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Educación Pública

The questions every parent should ask their kids' school

Next time you meet with your child's teachers make sure you ask these questions.
27 Jun 2017 – 12:01 PM EDT

As a parent, you are key in your children’s education. Being aware of their needs in each phase of their academic development, especially during critical transition grades, is vital in identifying where they are excelling and where they need help. It is also important to know what resources and support your school should provide through school interventions.

What is an intervention?

It’s a set of steps to help a child improve where they need it most, often focusing on subjects like reading or math. They are designed so that you and the school can track your child’s progress.

Next time you meet with your child’s teachers, make sure to ask these questions:

1st to 5th grade
1 What is my child supposed to learn this school year?
2 What kind of support does my child get in the classroom?
3 What are the requirements for my child to receive tutoring or accommodations?
4 What resources do teachers have to support students with school work?
5 Could my child have a learning disability?
6 Can you list some of the school interventions that the school can give my child?
7 How can I help my child at home?
8 Who are the key people at school who can support my child?
6th to 8th grade
1 What can the school do to help my child transition successfully into middle school?
2 If my child is behind in 8th grade, what does the high school offer to try to get them on track before they enter 9th grade?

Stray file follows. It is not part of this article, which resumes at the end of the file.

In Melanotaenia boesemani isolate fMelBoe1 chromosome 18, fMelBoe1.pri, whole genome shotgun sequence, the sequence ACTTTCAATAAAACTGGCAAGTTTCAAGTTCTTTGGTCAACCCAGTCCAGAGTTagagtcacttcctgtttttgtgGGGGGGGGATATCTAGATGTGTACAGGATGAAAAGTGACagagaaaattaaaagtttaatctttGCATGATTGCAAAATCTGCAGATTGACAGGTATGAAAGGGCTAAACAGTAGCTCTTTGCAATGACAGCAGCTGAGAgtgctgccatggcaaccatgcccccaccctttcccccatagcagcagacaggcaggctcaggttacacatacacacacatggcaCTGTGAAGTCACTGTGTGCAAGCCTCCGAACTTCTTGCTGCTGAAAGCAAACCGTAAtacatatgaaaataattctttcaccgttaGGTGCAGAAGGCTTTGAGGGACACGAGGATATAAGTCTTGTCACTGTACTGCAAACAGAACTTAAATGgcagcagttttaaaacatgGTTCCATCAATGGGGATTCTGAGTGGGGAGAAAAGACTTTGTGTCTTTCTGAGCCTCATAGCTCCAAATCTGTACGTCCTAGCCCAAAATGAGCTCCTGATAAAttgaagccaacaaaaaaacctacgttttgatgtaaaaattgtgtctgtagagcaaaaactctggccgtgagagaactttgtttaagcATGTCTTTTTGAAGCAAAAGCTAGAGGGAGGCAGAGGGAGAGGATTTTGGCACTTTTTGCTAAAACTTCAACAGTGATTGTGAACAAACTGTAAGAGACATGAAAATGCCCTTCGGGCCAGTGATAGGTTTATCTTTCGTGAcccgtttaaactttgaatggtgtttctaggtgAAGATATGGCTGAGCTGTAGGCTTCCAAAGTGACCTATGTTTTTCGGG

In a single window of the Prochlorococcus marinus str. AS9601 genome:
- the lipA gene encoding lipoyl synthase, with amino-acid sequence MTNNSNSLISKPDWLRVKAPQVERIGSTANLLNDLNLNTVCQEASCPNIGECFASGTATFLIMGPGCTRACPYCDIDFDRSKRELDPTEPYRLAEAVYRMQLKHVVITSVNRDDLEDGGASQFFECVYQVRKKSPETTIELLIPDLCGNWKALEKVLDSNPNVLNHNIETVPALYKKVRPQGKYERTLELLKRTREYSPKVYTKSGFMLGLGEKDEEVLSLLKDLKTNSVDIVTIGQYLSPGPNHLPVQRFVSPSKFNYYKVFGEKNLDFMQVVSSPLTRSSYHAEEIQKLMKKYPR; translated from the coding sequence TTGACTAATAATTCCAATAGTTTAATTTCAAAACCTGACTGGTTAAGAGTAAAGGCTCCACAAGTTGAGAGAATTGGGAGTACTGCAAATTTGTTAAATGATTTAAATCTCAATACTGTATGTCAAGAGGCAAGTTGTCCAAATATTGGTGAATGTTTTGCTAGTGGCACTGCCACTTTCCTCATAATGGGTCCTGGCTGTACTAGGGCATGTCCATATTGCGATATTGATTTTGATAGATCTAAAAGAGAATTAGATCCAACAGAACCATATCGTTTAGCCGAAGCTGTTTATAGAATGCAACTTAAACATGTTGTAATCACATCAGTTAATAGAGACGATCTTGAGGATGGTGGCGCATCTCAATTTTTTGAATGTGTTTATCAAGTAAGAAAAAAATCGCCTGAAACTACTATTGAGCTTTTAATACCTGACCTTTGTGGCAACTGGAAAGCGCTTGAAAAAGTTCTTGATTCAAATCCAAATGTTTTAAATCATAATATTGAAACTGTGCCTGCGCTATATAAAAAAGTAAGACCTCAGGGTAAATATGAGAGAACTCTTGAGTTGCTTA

3 What are the requirements for my child to receive tutoring or accommodations?
4 What academic or social, or emotional interventions can the school provide?
5 I want my child to take algebra before he leaves middle school, is he or she on track to do so?
9th to 12th grade
1 Why are 9th grade and 11th grade considered critical grades?
2 How do I know if my child is at risk of dropping out? Do you have an early warning system in place?
3 With the classes he/she is taking, will he/she be on track to graduate on time?
4 Who can help us learn about the college admission and financial aid process?
5 What extracurricular activities can my child participate in?
6 What options do the students have to recover credits?
7 Are there job training education opportunities?
1 Does the college offer programs to get an early start or hone some academic skills?
2 Do the classes link to other learning opportunities like hands-on research?
3 Are there opportunities for my child to live in a dorm where they can participate in learning opportunities with other students with similar goals?
4 How can the college help my child succeed in their first year of school?
5 If my child is starting at a community college, what is the plan for transferring to a four-year school after their second year?
6 If my child is undocumented, what are some college financing options?

Other important points to keep in mind:

  • Community colleges can be a great starting point for some students.
  • Self-confidence is one of the most important things you can teach your child. Without it they are less likely to pursue their dreams and be successful.
  • It’s important to be well informed of the college and financial aid process so you and your student can be well prepared.

Download the Parent Resource Guide here.


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